Birds’ Eye: Drone surveillance in the vineyards

The unique attributes offered by vertical take-off and landing drones are transforming a range of civilian roles, from firefighting to traffic monitoring and now vineyard management.

Marlborough-based GCH UAV proves what can be achieved using drones in conjunction with advanced sensors and analytical software. The company has been operating in the province since 2017, providing aerial mapping, vineyard analysis and multispectral/thermal imaging services to vineyards.

Operations Manager Colin Aitchison, himself a drone pilot, says it offers the ability to view a vineyard from above in unprecedented levels of detail. “What’s interesting about working with vineyards is the diversity of people’s demands. What might be super important for one vineyard isn’t even on the radar for the next one. But once we’re in theft, they find all kinds of value in data.”

Operating under the Vineflight brand for its viticulture work, the company can create a digital replica of a vineyard using aerial mapping. Once the data is processed, customers receive an accurately georeferenced map and 3D model for use in third-party GIS software.

In addition to reducing operational costs and time spent in the field, the digital replica allows managers to better understand the field, more accurately measure rows or blocks, and monitor changes over time.

GCH UAV has also partnered with two software companies, Aerobotics and VineView, for more advanced vineyard analyses. By capturing images of a vineyard using multispectral or thermal imagery, GCH UAV can help growers perform analyzes in areas such as canopy removal, number of individual vines, number of missing vines, measurement of canopy spacing, vine level vigor and vigor zones.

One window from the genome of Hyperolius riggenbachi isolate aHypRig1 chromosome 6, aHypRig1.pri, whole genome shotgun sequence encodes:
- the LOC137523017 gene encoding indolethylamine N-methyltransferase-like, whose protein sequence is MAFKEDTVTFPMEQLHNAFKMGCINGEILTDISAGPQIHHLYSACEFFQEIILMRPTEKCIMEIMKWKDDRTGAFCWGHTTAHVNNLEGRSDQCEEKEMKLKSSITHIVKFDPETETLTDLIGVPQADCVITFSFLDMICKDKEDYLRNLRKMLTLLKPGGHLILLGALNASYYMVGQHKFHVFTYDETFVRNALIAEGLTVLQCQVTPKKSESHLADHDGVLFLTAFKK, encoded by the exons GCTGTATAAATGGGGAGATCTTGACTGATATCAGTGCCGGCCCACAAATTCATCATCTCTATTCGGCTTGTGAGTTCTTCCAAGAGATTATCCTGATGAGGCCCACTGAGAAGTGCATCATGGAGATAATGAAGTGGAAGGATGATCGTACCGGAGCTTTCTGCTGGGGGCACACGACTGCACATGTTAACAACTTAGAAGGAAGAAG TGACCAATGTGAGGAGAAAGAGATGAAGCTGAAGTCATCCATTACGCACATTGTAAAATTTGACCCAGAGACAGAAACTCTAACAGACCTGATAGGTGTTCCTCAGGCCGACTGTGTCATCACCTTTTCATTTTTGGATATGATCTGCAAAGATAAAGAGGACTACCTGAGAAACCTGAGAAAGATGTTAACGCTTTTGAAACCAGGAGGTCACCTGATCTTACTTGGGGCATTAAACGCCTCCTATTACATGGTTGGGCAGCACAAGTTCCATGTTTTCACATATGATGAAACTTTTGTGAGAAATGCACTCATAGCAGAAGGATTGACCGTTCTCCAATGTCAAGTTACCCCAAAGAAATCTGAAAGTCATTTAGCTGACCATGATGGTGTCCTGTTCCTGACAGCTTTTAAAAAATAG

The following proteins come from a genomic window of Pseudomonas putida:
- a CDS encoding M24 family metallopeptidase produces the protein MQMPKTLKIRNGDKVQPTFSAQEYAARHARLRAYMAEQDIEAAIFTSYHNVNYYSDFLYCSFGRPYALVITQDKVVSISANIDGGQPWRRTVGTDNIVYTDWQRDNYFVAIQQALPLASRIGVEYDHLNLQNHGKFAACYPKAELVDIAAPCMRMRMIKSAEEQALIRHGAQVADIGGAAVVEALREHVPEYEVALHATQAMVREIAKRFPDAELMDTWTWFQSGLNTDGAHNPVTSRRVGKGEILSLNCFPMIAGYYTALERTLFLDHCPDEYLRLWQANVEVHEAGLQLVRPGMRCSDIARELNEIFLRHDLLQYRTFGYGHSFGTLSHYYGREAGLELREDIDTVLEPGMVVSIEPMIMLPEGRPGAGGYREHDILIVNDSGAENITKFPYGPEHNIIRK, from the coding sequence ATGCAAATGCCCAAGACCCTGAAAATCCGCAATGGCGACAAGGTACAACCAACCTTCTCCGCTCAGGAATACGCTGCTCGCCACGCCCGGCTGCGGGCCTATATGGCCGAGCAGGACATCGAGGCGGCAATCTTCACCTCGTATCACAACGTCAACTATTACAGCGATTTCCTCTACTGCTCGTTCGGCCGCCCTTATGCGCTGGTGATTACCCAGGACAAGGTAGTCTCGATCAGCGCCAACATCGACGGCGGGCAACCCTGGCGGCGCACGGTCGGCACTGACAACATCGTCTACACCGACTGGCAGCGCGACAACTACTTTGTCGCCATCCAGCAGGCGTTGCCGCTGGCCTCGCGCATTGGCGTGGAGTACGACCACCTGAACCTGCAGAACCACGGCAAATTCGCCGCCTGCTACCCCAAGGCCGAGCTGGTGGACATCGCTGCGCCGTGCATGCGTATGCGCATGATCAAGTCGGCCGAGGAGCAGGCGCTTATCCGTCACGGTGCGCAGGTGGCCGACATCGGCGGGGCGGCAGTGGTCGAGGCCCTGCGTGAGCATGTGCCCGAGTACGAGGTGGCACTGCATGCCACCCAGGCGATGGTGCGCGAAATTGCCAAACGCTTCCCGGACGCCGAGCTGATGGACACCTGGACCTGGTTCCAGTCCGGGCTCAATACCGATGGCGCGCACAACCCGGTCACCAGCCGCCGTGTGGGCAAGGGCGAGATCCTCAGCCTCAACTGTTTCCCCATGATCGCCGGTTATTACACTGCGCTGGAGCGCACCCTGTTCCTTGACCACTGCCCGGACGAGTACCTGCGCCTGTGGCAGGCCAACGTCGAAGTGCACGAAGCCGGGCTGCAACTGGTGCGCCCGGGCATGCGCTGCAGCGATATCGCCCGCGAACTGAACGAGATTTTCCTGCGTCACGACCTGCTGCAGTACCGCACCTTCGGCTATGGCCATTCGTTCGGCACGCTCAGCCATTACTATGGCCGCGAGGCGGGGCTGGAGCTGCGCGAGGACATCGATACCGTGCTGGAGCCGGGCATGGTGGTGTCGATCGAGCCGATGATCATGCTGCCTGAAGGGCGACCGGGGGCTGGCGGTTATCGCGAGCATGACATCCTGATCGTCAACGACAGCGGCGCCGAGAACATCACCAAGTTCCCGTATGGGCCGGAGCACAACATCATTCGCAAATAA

The Vineyard Analytic system allows vineyard managers to assess vine health, identify missing vines, and identify the extent of disease or stress. Planning harvesting activities and making decisions about fertilizer and water management can also be done with greater insight, says Colin. “A few years ago there was a lot of hype that this kind of technology would be a game-changer for vineyard management. But it’s just one more tool to help them solve problems. and checking out what they see on the pitch. Sometimes having that bird’s eye view can explain what they’re seeing on the pitch and give them the big picture.”

In one example of its work, Cloudy Bay contracted the company for two growing seasons to undertake aerial imagery of 430 hectares of vineyards. In testimony, Cloudy Bay winemaker John Flanagan said the maps they produced were an invaluable tool for the ongoing management of the vineyard. “The service they provided gave us a very good understanding of the vigor and growth of our different blocks, which enabled us to formulate customized management plans for specific sites.”

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